DEPUTY ASSISTANT SECRETARY SCHAER: Realistically, though, we believe that the trade does continue, which is one of the most important reasons that we, the United States, are going to push ahead and negotiate this global treaty in the conference on disarmament in Geneva that would clamp off all trade in anti-personnel land mines. Other questions?

QUESTION: How confident are you -- you give the year 2010 -- how confident are you that you will be able to eliminate the problem by that time; and why 2010 versus an earlier date or a later date?

ASSISTANT SECRETARY INDERFURTH: I think our confidence has risen as a result of the experience in that last several years in terms of de-mining around the world.

We chose 2010 because, again, the view that this was a task that would take centuries or generations or however one would describe it -- we did not believe that it fit the reality of the advances that had been made in terms of de-mining, the possibilities that exist in terms of de-mining technology and, indeed, most importantly, the commitment of the international community to address this problem.

There is a very strong consensus that has developed in the last several years that this problem must be addressed, all of which combines, in our way of thinking, or brings about the conclusion that working together -- and we had a Washington Conference here on anti-personnel land mines in May where we brought the 20 key countries involved in making donations to removing land mines as well as the key international organizations and non-governmental organizations. This community, we believe, is up to the task of removing land mines that threaten civilians; and we believe that the year 2010 is a reasonable time frame for that. That gives us another decade to accomplish that task. Absent some very unexpected turn in terms of conflicts around the world or a breakdown of the consensus that exists to deal with land mines, we think that that is something that can be accomplished.

ACTING ASSISTANT SECRETARY NEWSOM: I think also it flows from the experience that we've had in our own national program -- hands-on experience. Let me just give you one relevant example, and that's in Bosnia.

We've been very active in Bosnia for more than three years in a de-mining program. When we started there, there were estimates of the number of land mines in Bosnia anywhere from -- you heard all kinds of estimates -- but 2 million, 3 million, 5 million, even 6 million mines in Bosnia.

Now we're coming into our fourth year of working in Bosnia in a very substantial way, including the financing of a national survey of Bosnia for land mines. We find that the number of land mines in Bosnia is much closer to 1 million than it is to 6 million. It's probably somewhere between 750,000 and 1.2 million -- something like that.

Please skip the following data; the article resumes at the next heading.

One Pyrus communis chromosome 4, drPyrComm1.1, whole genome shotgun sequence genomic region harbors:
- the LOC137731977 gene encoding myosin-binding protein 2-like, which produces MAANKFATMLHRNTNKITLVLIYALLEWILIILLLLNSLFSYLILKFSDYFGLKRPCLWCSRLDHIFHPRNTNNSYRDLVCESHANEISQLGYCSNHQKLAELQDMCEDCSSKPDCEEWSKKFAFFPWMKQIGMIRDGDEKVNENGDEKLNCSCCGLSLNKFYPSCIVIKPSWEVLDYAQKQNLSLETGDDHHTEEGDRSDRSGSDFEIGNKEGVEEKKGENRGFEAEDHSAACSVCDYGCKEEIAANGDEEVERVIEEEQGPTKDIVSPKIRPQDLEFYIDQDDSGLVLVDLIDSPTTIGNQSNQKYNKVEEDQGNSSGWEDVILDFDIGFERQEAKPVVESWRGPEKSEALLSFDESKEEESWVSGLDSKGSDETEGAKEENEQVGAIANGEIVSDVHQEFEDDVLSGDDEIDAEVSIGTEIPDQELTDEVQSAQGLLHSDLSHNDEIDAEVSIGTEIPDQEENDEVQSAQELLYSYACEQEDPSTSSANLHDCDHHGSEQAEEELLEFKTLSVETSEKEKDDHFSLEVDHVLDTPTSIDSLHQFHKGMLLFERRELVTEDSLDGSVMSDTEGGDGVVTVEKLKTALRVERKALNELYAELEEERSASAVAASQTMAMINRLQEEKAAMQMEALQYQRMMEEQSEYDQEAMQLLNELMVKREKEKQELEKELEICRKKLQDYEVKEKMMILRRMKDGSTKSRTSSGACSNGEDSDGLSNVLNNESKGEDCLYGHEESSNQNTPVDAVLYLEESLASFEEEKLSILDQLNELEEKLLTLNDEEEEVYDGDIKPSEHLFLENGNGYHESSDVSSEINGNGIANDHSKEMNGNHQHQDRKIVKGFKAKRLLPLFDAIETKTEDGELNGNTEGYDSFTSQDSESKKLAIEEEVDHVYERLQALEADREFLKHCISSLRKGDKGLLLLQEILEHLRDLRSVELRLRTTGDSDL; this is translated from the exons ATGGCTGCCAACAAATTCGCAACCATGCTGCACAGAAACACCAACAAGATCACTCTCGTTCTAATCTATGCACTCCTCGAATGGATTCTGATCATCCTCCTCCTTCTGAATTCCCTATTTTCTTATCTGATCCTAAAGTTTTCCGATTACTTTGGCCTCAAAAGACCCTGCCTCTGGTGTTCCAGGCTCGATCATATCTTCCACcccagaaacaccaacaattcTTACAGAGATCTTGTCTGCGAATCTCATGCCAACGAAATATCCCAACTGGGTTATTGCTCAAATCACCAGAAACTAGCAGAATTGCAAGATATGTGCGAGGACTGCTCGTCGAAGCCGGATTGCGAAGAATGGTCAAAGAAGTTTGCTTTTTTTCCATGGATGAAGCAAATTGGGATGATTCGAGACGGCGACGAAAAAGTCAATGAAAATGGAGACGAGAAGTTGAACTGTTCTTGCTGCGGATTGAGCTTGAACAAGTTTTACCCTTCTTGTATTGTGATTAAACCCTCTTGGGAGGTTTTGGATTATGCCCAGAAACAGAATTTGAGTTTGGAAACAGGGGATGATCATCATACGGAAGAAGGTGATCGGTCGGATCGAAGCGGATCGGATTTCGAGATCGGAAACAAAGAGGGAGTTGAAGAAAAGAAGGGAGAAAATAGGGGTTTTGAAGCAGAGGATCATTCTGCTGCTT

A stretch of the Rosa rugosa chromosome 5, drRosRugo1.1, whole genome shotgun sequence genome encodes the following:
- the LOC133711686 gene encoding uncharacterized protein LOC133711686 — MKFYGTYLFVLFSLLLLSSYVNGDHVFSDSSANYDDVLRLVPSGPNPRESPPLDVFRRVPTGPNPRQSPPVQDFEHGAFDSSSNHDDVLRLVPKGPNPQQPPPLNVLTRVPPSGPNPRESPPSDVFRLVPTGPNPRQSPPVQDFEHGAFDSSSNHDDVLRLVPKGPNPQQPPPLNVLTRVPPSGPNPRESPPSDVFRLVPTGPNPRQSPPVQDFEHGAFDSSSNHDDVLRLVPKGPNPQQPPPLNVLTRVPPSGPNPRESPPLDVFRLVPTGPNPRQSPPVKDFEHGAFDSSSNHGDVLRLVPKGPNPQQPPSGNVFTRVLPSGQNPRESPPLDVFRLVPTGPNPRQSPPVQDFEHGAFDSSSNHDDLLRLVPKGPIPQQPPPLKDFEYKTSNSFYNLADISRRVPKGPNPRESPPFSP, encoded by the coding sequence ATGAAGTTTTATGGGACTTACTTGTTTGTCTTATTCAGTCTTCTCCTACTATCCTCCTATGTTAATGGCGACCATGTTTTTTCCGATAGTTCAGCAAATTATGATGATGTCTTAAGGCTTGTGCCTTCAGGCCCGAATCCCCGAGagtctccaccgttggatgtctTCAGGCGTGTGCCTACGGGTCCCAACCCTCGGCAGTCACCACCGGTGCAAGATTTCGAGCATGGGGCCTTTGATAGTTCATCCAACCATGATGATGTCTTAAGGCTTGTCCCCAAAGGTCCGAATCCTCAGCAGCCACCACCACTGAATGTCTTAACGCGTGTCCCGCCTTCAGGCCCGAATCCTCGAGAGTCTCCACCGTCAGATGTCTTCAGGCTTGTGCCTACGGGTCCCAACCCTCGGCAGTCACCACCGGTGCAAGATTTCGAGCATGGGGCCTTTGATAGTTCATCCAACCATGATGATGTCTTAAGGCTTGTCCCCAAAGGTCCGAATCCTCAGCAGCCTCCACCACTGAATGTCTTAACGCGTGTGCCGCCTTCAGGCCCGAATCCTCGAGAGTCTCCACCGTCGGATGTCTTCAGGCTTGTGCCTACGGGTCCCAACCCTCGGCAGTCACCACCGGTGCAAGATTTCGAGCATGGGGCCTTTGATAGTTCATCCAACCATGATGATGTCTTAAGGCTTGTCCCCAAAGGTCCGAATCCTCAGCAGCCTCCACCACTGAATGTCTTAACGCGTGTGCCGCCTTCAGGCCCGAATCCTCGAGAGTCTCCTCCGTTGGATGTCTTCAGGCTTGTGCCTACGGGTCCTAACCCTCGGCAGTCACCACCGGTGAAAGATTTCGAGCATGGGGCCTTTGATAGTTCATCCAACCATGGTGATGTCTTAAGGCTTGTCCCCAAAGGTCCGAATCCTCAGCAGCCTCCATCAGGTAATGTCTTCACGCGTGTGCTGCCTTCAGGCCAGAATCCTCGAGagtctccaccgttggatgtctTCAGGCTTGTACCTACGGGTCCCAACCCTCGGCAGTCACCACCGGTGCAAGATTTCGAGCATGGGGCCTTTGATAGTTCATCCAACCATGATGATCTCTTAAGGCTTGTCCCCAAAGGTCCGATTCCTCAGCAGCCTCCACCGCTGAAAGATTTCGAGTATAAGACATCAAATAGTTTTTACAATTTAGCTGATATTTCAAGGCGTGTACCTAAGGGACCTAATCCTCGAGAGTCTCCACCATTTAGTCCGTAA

We have had, we believe, important success in Bosnia in establishing a very effective indigenous de-mining capability. We have trained a very large number of de-miners in Bosnia. The number is around 800 to 1,000 de-miners that have passed through DOD training. There are dog teams being used there extensively. We are seeing real progress being made while expanding from that experience and looking at what we've been able to do in Cambodia, in Afghanistan, in Central America, several places in Africa.

The people who actually do this -- not suits like us -- but people who actually go out in the field -- Colonel Cunningham and others -- they've led us to believe that this is feasible; this is not an impossible challenge -- that we can get this done in a reasonable period of time.

ASSISTANT SECRETARY INDERFURTH: Let me call your attention to page 114, there's a table on major donors. It has those countries that were invited as major donors to the Washington conference. You'll see that we have broken out there the activities these major donors have undertaken -- de-mining, R&D work on new technology, victims' assistance. You'll see the number of countries that are engaged in all those activities. We also have annexes to the report which include donors as well as NGOs and international organizations. If you just take a look at that, you will see the range of both public and private that are devoted to doing something about this, all of which combined gives us the feeling that we've got a lot of resources out there to work with and makes the goal of 2010 an objective that we can reach.

QUESTION: On the point you just made about the device, that's estimate for Bosnia? First, you have the wild estimate component of four years ago, and then you had a lot of clearing going on since then. How much -- do you have any idea of how many mines have been cleared over the past four years in Bosnia, so that we know how far off the original estimates were.

DEPUTY SECRETARY SCHAER: The number of mines cleared really doesn't have anything to do with the estimates. The number of the estimate now, or the much lower estimate, is based on surveys that have been done of identified mine fields -- suspected mine fields. The number of actual mines lifted -- Colonel Cunningham can get that for you; and the number in absolute terms is not that large.

ACTING ASSISTANT SECRETARY NEWSOM: Colonel Cunningham will show you page 77 -- the last paragraph on the report on Bosnia, which gives you some figures there, George, on the number of land mines that have been moved, mine fields identified and how much more work needs to be done.

QUESTION: Thank you.

ASSISTANT SECRETARY INDERFURTH: Thank you.

[End of Document]